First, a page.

The Delhi government has prepared an action plan to deal with the dense smog that has engulfed the Capital for more than a week now.
The government will take up the matter of paddy stubble burning, because of which Delhi’s skies are being filled with toxic smoke, with its neighbouring
states. NASA satellite images have shown burning activity in Punjab and UP to remove paddy stubbles to prepare the fields for sowing of the wheat crop. The ban on such activity, however, is hardly enforced.
The government will also rope in IIT-Delhi to conduct a survey of the Capital’s air quality to prepare a road map on how to bring down air pollution.
When temperature dips, wind speed goes down but humidity remains high. As pollutants do not spread, there is a toxic build-up in the form of smog. The situation worsens when the smog stays as it traps emissions from vehicles and industries as well as particulate matter.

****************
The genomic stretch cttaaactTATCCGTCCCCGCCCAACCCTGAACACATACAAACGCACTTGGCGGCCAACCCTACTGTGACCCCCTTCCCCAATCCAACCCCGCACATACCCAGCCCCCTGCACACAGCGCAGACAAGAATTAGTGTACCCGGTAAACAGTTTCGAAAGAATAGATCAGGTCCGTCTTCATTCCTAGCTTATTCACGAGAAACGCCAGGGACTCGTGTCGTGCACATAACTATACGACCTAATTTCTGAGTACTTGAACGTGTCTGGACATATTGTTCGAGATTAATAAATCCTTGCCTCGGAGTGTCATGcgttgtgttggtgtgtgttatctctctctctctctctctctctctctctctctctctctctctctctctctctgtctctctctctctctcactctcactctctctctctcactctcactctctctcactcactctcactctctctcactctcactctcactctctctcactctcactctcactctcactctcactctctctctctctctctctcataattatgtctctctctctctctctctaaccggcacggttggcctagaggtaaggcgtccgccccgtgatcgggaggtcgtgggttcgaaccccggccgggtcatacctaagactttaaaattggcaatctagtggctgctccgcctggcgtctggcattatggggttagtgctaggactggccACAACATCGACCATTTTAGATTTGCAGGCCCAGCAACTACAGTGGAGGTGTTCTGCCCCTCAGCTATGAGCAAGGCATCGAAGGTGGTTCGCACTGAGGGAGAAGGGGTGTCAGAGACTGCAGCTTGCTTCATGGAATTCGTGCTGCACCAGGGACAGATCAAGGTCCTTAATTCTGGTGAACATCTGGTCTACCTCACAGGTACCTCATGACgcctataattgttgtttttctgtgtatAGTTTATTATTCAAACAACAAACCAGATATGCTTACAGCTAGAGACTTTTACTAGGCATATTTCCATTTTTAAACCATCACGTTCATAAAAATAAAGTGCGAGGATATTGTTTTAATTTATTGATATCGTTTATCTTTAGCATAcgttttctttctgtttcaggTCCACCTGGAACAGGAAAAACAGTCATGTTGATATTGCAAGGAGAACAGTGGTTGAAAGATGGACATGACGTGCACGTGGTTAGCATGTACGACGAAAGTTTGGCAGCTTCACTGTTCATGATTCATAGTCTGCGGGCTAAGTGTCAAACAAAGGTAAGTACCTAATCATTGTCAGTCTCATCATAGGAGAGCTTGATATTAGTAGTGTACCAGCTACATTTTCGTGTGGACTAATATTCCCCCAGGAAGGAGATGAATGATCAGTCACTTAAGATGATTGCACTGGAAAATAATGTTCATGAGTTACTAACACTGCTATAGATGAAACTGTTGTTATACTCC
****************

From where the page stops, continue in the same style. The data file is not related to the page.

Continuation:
Since larger plans will take time, for now, the government has decided to move against smoke-billowing vehicles and leaf-burning practices in the Capital as well as agricultural fires in Punjab and Uttar Pradesh.
“These decisions were taken at a meeting chaired by Bhure Lal, chairman of Supreme Court’s environmental pollution (prevention & control) control authority,” said a senior official.
Anumita Roy Choudhury of the Centre for Science and Environment, who was also part of the high-level meeting, said, “It was decided that the matter (of agriculture fires) will be taken up with the neighbouring states. On its part, Delhi will move against smoke-billowing vehicles and leaf-burning activities right now.”
“The modalities (to check fires) are being worked out. Delhi’s environment department may approach the Central pollution control board to get neighbouring states to act,” said a government official.
Pollution levels in Delhi have been going up since 2006. At places, it’s as high as eight times of the desirable limit.
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